Already assured of rising to No. 1 in the rankings for the first time, Ivanovic collected Grand Slam title No. 1 by beating Dinara Safina 6-4, 6-3 in the French Open final Saturday.
Rather than erasing the memories of those lopsided losses in championship matches against Justine Henin at Roland Garros a year ago and against Maria Sharapova at the Australian Open in January, Ivanovic used the bitterness to help her.
"Many, many people ask me, 'Oh, you want to forget last year's final?' But I don't, because it was a great learning experience," said Ivanovic, a 20-year-old from Serbia.
She won only three games against Henin, then eight against Sharapova, and said of the latter defeat: "I had a few sleepless nights after that."
But in the months since, Ivanovic realized this: Part of her difficulty in those matches rested with either looking ahead - "Hey, maybe I can actually win this thing," she was thinking against Henin - or looking behind - failing to put a few key points out of her mind against Sharapova.
Ivanovic lost two consecutive matches on clay before coming to Paris, and she knew she had to change something. She credits her strength and conditioning coach, Scott Byrnes, with helping find what she called a "tool" to make sure she stays focused on the court.
And it couldn't be simpler: Take the time to pause and breathe.
"My personality is I tend too much to think about what will be, and try to think too much in advance, which is definitely not too good," Ivanovic said. "So I found that breathing helps me to go back in a moment and just enjoy that very moment."
That's what carried her through the tightest of times against the 13th-seeded Safina, the younger sister of two-time major champion Marat Safin.
In the men's final Sunday, No. 1 Roger Federer will meet No. 2 Rafael Nadal in their third consecutive title match at Roland Garros. Nadal seeks a fourth French Open championship, and Federer is hoping to complete a career Grand Slam.
Ivanovic was a point from taking a 5-1 lead in the first set when Safina showed some spark, using a running forehand winner and a swinging volley winner to get to break point. Ivanovic then dumped a forehand into the net, and 10 minutes later, when Safina smacked a backhand winner down the line, suddenly the score was 4-all.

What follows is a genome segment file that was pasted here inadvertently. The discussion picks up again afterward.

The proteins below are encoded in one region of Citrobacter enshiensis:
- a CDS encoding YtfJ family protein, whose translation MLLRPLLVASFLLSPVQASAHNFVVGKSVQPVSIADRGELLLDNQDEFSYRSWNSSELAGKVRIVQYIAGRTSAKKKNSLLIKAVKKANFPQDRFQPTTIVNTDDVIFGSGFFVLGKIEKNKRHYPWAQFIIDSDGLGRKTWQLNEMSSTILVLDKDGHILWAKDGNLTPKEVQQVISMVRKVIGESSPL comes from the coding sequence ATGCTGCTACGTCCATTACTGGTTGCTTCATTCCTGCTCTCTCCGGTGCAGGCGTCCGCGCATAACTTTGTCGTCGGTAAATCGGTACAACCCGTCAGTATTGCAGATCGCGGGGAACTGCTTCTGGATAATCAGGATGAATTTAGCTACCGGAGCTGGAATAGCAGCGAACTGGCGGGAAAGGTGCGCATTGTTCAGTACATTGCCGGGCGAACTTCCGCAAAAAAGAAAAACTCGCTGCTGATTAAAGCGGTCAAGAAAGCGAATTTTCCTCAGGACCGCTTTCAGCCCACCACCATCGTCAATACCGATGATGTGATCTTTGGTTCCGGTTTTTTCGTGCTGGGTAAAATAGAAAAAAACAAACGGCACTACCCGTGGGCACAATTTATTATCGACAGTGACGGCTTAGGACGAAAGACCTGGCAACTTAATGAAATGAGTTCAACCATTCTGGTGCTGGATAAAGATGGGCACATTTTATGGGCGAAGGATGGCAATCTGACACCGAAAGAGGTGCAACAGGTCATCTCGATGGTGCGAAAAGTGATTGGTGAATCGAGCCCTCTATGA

"It was tough, because a lot of emotions build up inside," said Ivanovic, who was seeded No. 2 behind Sharapova at the French Open but will pass her in Monday's rankings. "All of a sudden, you're equal again. So to keep my composure at that point - it was huge for me."
In the very next game, Ivanovic broke back with a backhand winner of her own, then pumped her fist and let out one of her many yelps of "Hajde!" (sounds like "HIGH-deh!") - Serbian for "Come on!"
There were more tests to come.
Trying to serve out the first set, Ivanovic faced two break points, and squandered a set point, before closing it out with her signature shot, a forehand. That was part of a run in which Ivanovic took five of six games to go ahead 3-1 in the second set.
The final instance in which nerves might have come into play was in the seventh game of the second set, a 20-point tussle in which Ivanovic wasted two break points and Safina blew five game points. Adding to the tension, Safina kept backing out of her serving motion because the sobs of a child crying in the upper deck could be heard throughout the stadium. Eventually, Safina held to cut Ivanovic's lead to 4-3.
Potentially uplifting for Safina. Potentially deja vu for Ivanovic.
"Mental games out there today," Ivanovic said.
She remembered to stop and breathe and played with aplomb down the stretch, winning eight of the next nine points to end the match.
"Once you are on the court - it's much easier said than done - but you have to be a killer," Ivanovic said through a wide smile. "You have to put them under pressure and show your presence and stuff."
It might have helped Saturday that the recently retired Henin was in the front row in a red jacket, not on the court wielding a racket.
Safina sure can wallop the ball, but she's hardly as complete a player as four-time French Open champion Henin, and never made it past the quarterfinals at any Grand Slam tournament until this one.
Nonetheless, Safina was trying to become the first woman to win a major title after having saved a match point against two opponents. Against both Sharapova in the fourth round, and No. 7 Elena Dementieva in the quarterfinals, Safina trailed by a set and 5-2 in the second set, then was a point from losing at 5-3, before coming all the way back to complete the upsets.
Those were part of a 12-match winning streak Safina carried into Saturday, including six victories over top-10 opponents.
"This time? I tried," Safina said, "but I didn't have any more of that fire."
When it was over, Ivanovic stood on a line judge's chair to climb into the stands for hugs and kisses with her parents, her brother and other supporters.
She spoke afterward about the days when she rode her bicycle to practice, thinking of being a champion one day. Those dreams might have seemed far away when, growing up in a war-torn land, Ivanovic honed her tennis skills in the winter by practicing on the floor of a drained indoor swimming pool.
This is the second consecutive Grand Slam tournament with a champion from her nation of 7.5 million people. Novak Djokovic won the men's title at the Australian Open.
"I said, 'Come on, he could do it - I could do it, too.' So it's something that for sure motivates," Ivanovic said, "and I hope also many young kids will get inspired from us."